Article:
Furniture removal company appears before Competition Tribunal

Wednesday, August 16, 2017

The Competition Tribunal is this week hearing a case of collusion against furniture removal company Elliott Mobility, which is alleged to have colluded with other furniture removal companies with regards to tenders.

The hearing began on Tuesday and is expected to continue until Thursday at the Department of Trade and Industry (dti) Campus in Sunnyside, Tshwane.

The furniture removal company was referred to the Tribunal by the Competition Commission. The commission, which is an agency of the Department of Economic Development, is empowered to investigate, control and evaluate restrictive business practices, abuse of dominant positions and mergers in order to achieve equity and efficiency in the South African economy.

“The Competition Commission has referred a complaint to the Tribunal involving furniture removal company Elliott Mobility, which is alleged to have colluded with other furniture removal companies in 23 instances involving tenders issued by, among others, the Department of Defence, SAPS and Eskom,” said the Tribunal on Tuesday.

The commission said that in or about 2007 until at least 2012, furniture removal companies in a horizontal relationship entered into agreements, alternatively, a concerted practice to collude on tenders.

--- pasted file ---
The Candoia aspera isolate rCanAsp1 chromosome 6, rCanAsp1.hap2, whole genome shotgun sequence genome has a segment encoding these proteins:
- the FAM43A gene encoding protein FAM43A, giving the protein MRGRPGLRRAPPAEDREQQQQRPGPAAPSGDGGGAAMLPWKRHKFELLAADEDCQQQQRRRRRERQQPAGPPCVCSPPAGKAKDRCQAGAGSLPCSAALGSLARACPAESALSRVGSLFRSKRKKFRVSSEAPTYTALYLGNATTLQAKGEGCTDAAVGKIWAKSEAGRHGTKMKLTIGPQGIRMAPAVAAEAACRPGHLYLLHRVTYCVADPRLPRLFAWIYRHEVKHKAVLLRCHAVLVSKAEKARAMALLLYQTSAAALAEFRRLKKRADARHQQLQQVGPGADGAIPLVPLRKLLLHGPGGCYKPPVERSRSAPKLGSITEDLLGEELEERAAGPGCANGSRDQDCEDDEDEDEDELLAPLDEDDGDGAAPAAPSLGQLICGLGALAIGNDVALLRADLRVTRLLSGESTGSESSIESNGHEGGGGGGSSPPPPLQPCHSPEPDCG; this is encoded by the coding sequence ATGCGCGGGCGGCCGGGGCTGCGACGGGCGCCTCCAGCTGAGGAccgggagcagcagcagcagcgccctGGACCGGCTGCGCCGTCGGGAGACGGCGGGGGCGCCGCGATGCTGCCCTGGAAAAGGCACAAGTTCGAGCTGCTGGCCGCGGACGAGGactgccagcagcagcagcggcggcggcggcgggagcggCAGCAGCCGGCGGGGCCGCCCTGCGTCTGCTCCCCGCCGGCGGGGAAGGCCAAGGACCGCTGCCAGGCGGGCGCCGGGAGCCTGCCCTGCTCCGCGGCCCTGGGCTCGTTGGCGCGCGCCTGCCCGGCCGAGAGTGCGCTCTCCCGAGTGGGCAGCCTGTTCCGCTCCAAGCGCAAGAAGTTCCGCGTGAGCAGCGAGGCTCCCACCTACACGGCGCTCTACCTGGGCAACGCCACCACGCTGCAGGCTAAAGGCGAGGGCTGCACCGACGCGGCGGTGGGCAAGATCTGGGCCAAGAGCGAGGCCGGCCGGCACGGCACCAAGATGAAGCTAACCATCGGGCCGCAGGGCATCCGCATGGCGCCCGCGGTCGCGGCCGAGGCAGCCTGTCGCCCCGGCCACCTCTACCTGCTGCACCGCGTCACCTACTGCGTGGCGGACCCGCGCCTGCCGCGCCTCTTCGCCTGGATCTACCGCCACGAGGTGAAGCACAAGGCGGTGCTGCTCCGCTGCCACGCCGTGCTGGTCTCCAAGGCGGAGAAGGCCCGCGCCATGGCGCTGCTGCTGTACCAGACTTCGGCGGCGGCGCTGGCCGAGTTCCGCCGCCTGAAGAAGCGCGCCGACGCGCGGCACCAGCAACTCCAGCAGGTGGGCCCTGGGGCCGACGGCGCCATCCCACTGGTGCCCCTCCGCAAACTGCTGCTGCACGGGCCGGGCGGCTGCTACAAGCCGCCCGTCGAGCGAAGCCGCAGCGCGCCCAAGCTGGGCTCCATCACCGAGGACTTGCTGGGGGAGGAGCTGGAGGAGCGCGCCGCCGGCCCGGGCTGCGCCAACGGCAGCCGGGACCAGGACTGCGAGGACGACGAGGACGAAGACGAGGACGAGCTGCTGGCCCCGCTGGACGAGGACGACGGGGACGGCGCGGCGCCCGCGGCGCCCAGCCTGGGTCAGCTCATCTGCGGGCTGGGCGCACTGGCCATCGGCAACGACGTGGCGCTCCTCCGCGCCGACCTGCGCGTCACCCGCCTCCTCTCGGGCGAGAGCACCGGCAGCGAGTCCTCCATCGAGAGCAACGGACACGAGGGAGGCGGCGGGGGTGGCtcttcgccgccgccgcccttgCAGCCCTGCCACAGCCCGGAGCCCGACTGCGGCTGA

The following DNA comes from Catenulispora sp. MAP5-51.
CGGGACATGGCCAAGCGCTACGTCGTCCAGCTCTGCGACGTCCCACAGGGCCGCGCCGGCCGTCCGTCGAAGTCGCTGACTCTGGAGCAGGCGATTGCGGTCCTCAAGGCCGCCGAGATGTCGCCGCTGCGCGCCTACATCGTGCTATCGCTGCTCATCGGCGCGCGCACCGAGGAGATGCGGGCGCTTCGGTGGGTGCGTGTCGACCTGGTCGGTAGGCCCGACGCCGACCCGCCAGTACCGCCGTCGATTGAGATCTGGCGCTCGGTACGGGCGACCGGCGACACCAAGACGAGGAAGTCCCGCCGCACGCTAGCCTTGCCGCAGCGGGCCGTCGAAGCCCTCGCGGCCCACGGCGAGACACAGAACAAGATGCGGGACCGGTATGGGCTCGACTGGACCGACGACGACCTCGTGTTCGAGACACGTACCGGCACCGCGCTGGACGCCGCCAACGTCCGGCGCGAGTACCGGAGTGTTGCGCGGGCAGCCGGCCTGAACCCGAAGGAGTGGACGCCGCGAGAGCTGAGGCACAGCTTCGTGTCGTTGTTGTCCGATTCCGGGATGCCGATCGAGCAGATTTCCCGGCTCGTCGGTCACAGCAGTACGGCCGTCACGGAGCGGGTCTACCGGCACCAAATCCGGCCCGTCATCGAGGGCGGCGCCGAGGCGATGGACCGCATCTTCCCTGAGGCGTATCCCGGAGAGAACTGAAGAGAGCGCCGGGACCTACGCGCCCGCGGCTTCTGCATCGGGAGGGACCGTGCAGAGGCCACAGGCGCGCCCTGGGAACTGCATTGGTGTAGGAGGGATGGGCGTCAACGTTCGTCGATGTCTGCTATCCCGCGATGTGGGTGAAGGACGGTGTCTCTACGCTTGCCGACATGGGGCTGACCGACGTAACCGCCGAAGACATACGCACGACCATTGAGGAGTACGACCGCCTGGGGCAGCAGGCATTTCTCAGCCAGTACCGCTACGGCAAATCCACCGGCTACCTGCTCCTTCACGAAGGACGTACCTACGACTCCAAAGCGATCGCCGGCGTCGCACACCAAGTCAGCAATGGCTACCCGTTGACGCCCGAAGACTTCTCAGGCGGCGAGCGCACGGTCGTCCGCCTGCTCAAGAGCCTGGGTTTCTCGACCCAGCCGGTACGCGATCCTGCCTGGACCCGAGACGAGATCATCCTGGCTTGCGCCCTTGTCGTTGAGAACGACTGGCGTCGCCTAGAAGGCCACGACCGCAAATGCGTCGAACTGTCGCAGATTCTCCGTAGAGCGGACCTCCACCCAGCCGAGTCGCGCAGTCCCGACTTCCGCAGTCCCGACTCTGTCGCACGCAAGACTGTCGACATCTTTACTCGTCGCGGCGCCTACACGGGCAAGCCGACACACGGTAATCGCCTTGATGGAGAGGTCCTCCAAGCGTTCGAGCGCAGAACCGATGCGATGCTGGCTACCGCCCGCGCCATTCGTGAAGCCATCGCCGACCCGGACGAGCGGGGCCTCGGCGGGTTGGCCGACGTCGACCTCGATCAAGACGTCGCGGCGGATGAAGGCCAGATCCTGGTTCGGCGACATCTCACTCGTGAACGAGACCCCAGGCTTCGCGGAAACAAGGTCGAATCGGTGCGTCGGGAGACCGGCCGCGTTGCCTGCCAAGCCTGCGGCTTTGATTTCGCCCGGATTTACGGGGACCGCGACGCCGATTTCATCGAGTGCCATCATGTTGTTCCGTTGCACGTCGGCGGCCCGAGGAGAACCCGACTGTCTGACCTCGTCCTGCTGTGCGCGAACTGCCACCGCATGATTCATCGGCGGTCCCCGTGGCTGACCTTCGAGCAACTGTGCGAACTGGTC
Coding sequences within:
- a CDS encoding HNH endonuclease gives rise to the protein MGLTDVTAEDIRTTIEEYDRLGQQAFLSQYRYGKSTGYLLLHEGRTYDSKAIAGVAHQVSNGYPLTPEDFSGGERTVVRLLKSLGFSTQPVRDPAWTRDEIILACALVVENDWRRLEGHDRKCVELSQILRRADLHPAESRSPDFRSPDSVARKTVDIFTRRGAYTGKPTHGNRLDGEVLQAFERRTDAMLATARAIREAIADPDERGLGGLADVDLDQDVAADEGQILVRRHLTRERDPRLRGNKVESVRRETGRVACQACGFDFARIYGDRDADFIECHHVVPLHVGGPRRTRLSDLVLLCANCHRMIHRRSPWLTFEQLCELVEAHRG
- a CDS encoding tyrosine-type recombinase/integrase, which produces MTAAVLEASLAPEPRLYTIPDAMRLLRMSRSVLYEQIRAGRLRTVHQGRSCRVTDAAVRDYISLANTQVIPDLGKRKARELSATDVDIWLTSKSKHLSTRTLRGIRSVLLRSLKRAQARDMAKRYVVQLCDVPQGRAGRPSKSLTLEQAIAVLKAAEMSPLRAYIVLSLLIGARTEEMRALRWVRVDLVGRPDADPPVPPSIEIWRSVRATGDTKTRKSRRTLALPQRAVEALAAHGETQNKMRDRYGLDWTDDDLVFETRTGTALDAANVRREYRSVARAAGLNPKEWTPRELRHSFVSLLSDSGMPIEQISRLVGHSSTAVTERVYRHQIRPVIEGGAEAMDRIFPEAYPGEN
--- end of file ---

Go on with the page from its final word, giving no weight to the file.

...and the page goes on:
Elliott Mobility (formerly Elliott International) has denied concluding any agreements with furniture companies or exchanging cover prices. 

On 2 July 2014, the commission issued an invitation for Elliott to settle 54 instances of collusive tendering, which Elliot did not take up, denying it had engaged in conduct that contravened the Competition Act.

The commission subsequently linked Elliott to 23 instances of collusive tendering. Elliott is alleged to have colluded with JH Retief in respect of 20 furniture removal tenders and with Cape Express, in respect of three furniture removal tenders.

The prohibited practices are alleged to have taken place between, during or about 2008 to during or about 2010,

The tribunal said the commission seeks an order declaring that Elliott has contravened the Competition Act and that the company be liable for the payment of an administrative penalty equal to 10% of its annual turnover for each contravention.

The highest fine went to JH Retief Logistics, which had to pay R4.3 million for 3 487 instances of cover pricing. Cape Express Removals was fined R645 710 for 1 744 incidents. Meanwhile, Joel Transport was fined R150 582 for 12 offences and Reliable Removals R90 563 for six.

Del Transport was fined R210 415 and H&M Removals R196 364.15.

“The commission is appealing the fine issued to Stanley’s Removal by the tribunal. The tribunal ordered that Stanley’s Removals pay R450 000 for eight offences instead of the 10% per contravention, as recommended by the commission,” said the tribunal, which is charged with adjudicating competition matters, in accordance with the Competition Act.

The tribunal will also host hearings again from 26 to 29 September 2017. -

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